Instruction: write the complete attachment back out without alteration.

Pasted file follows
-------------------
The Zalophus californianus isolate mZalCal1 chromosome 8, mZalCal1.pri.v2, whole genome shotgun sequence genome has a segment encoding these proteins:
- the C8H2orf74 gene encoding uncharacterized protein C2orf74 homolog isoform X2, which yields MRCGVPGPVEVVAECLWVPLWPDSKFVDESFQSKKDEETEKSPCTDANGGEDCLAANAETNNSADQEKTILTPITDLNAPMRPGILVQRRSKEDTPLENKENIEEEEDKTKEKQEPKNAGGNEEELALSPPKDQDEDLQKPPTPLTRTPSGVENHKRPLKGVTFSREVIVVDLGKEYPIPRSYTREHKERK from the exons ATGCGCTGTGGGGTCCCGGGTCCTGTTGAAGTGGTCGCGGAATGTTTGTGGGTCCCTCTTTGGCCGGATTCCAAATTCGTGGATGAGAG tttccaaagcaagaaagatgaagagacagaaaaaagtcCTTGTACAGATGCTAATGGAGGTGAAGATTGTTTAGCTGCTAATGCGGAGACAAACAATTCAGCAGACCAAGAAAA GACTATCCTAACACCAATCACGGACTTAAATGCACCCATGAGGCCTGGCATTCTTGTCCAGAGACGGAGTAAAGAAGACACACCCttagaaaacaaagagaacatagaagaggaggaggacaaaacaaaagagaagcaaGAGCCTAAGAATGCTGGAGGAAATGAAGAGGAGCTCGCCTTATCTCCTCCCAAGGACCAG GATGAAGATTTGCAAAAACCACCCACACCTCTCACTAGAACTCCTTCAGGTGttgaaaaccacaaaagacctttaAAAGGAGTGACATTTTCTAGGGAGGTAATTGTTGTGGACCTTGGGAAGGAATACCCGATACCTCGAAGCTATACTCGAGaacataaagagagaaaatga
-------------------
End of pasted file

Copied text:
The Zalophus californianus isolate mZalCal1 chromosome 8, mZalCal1.pri.v2, whole genome shotgun sequence genome has a segment encoding these proteins:
- the C8H2orf74 gene encoding uncharacterized protein C2orf74 homolog isoform X2, which yields MRCGVPGPVEVVAECLWVPLWPDSKFVDESFQSKKDEETEKSPCTDANGGEDCLAANAETNNSADQEKTILTPITDLNAPMRPGILVQRRSKEDTPLENKENIEEEEDKTKEKQEPKNAGGNEEELALSPPKDQDEDLQKPPTPLTRTPSGVENHKRPLKGVTFSREVIVVDLGKEYPIPRSYTREHKERK from the exons ATGCGCTGTGGGGTCCCGGGTCCTGTTGAAGTGGTCGCGGAATGTTTGTGGGTCCCTCTTTGGCCGGATTCCAAATTCGTGGATGAGAG tttccaaagcaagaaagatgaagagacagaaaaaagtcCTTGTACAGATGCTAATGGAGGTGAAGATTGTTTAGCTGCTAATGCGGAGACAAACAATTCAGCAGACCAAGAAAA GACTATCCTAACACCAATCACGGACTTAAATGCACCCATGAGGCCTGGCATTCTTGTCCAGAGACGGAGTAAAGAAGACACACCCttagaaaacaaagagaacatagaagaggaggaggacaaaacaaaagagaagcaaGAGCCTAAGAATGCTGGAGGAAATGAAGAGGAGCTCGCCTTATCTCCTCCCAAGGACCAG GATGAAGATTTGCAAAAACCACCCACACCTCTCACTAGAACTCCTTCAGGTGttgaaaaccacaaaagacctttaAAAGGAGTGACATTTTCTAGGGAGGTAATTGTTGTGGACCTTGGGAAGGAATACCCGATACCTCGAAGCTATACTCGAGaacataaagagagaaaatga